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Testing AMD graphics cards using old and new drivers: has the potential been unlocked?\t

Testing AMD graphics cards using old and new drivers: has the potential been unlocked?\t

The previous research in which we tested NVIDIA graphics cards using new and old driver versions, starting from the original software that accompanied the GeForce GTX 1080 Ti release, allowed us to make a number of curious observations.
It turns out that all \"green\" models of previous generations, contrary to popular theory, not only did not lose in performance, but now work significantly faster than five years ago.
Nevertheless, the lion's share of driver improvements falls on the modern Turing or Ampere architecture.
And this to some extent explains why formally obsolete, but still powerful devices are no longer as efficient as before.And yet it begs the conclusion that old hardware is turned into a pumpkin by the ever growing appetite of games and the preferential optimization for new hardware, rather than the drivers themselves.
To what extent the gap between generations of GPUs in new games has increased - we will definitely check it next time.
On the other hand, it turns out that NVIDIA also has unfortunate driver releases, which do take performance away from graphics cards of a particular series, even though all the \"green\" products that we tested in the end and came out in the plus.As for AMD products, it is generally believed that they are the most benefited by time, especially the Polaris and Vega architecture devices.
In addition, over the past few years, the Reds have done a noticeable work on the quality of their own software.
Let's see to what extent this was reflected in the performance - and whether the surprises that were presented by testing of NVIDIA gas pedals will be repeated.⇡#Test bench, testing methodologyWe chose several video cards of different generations for driver testing.
We start with one of the most popular models of all time - Radeon RX 580.
On the next steps of performance are Radeon RX Vega 64 (the last example of GCN architecture widely represented on the market), Radeon RX 5700 XT (the first-born of RDNA architecture) and Radeon RX 6600 XT, similar in performance.
Finally, we added to the list Radeon R9 390X, which active support of AMD stopped last year.
Radeon R9 Fury videocards, alas, were excluded from testing due to small local memory size (4 Gbytes).As in the previous series, all benchmarks had to be performed in old tittles which were already available simultaneously with the oldest driver version to avoid compatibility issues and ensure GPU optimization for test games.Unfortunately, AMD graphics cards drivers themselves do not allow to go as far back as NVIDIA did.
The earliest driver that works correctly in the current Windows 10 build dates back to October 2018 (version 18.10.1), while the Radeon RX Vega series, whose debut driver we were going to take as a starting point, came out back in 2017.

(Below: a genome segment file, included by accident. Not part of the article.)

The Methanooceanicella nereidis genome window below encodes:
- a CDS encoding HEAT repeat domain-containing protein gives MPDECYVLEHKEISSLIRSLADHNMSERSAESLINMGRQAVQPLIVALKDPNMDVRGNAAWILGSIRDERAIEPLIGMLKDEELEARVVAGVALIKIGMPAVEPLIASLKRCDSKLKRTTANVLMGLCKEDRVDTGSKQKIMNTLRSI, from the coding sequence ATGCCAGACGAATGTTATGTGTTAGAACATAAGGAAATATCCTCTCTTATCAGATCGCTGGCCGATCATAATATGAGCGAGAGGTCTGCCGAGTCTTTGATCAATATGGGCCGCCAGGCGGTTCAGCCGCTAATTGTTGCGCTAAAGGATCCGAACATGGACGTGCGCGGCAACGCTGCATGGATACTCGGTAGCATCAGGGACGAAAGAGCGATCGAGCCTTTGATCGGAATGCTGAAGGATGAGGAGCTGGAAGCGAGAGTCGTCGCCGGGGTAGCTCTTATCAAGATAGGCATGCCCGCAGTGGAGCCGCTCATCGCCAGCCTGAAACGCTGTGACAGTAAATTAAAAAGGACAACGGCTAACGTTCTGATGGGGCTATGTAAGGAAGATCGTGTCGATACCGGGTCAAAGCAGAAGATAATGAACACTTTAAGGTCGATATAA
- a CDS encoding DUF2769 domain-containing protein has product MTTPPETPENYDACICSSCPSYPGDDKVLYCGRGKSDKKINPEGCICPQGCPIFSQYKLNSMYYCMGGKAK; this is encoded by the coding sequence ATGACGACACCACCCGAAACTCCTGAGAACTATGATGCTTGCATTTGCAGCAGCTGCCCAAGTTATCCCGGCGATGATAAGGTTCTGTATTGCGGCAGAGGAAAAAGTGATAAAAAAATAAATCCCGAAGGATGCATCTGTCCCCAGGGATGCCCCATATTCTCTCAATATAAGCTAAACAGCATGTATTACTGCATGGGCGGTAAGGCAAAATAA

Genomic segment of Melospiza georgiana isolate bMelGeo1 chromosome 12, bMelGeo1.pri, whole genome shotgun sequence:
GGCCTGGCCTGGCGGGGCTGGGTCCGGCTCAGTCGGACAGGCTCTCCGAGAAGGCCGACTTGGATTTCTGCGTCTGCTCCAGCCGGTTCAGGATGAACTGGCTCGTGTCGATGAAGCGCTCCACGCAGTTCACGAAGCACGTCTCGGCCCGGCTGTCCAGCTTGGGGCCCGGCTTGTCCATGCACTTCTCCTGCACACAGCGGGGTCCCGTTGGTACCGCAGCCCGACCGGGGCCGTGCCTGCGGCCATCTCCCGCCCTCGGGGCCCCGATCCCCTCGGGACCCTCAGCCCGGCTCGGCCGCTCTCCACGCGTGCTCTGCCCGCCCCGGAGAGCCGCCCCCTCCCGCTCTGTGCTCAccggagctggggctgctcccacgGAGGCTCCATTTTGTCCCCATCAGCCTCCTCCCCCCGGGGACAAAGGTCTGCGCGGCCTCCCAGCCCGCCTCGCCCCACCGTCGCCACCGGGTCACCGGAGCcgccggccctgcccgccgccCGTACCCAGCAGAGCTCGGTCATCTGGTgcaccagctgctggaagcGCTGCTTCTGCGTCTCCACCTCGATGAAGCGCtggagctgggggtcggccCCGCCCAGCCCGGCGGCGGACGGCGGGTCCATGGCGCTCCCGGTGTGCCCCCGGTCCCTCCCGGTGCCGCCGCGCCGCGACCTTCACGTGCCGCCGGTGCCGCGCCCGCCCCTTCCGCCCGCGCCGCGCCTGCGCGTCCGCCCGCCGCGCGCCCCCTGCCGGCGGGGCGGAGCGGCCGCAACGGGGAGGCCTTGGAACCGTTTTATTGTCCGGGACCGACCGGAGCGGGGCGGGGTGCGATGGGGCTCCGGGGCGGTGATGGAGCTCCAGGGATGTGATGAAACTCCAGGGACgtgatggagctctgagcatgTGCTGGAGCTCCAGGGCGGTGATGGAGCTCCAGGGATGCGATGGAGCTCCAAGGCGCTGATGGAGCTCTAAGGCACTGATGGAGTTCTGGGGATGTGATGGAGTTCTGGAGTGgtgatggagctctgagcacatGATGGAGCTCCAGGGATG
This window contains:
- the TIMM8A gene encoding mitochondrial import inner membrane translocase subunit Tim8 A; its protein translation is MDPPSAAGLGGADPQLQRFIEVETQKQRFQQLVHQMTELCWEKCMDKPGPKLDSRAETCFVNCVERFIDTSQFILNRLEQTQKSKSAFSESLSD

The next stop was version 19.7.1, which introduced support for the Radeon RX 5700 XT and, consequently, the RDNA architecture.
Then we had to use two different drivers for video cards of different series.
All devices starting from Radeon RX 580 and newer worked with driver 21.8.1, the first version for Radeon RX 6600 XT, but active support for Radeon R9 390X stopped at that time at version 21.5.2.
The current driver 22.6.1 supports all discrete video cards Radeon, starting from 400-series, and, importantly, extends support for Smart Access Memory (that is Resizable BAR) to the family of Radeon RX 5000.
Besides, very timely for our testing, AMD published legacy version 22.6.1 which is compatible with old hardware up to Radeon 7000 family.
By the way, for the gas pedals older than Radeon 400, the company already doesn't make address optimizations for the latest games, and the legacy driver branch is mainly aimed at removing bugs and vulnerabilities.Test benchCPUAMD Ryzen 9 5950X (4.4 GHz, fixed clock speed all cores)MotherboardASUS ROG Strix X570-E Gaming (Resizable BAR incl.)RAMG.
Skill Trident Z RGB F4-3200C14D-16GTZR, 4 × 8GB (3600MT/s, CL17)ROMIntel SSD 760p, 2048GBPower supplyCorsair AX1200i, 1200WCooling system CPUCorsair iCUE H115i RGB PRO HTCaseOpen StandOperating SystemWindows 10 Pro x64GAMEAPIMethod of TestingGraphics settingsFull-screen anti-aliasingDeus Ex: Mankind DividedDirectX 12Inbuilt BenchmarkGraphics quality UltraTAAGrand Theft Auto VDirectX 11Inbuilt BenchmarkMax.
graphics qualityMSA 4xRise of the Tomb RaiderDirectX 12Built-in benchmarkGraphics quality Very HighTAATom Clancy's the DivisionDirectX 12Built-in benchmarkGraphics quality UltraTAATotal War: WARHAMMERDirectX 11Built-in benchmarkGraphics quality UltraFXAAThe Witcher 3: Wild HuntDirectX 11OCATGraphics quality Ultra, HighTAA post processing qualityTest participantsThe following graphics cards took part in performance testing:AMD Rad

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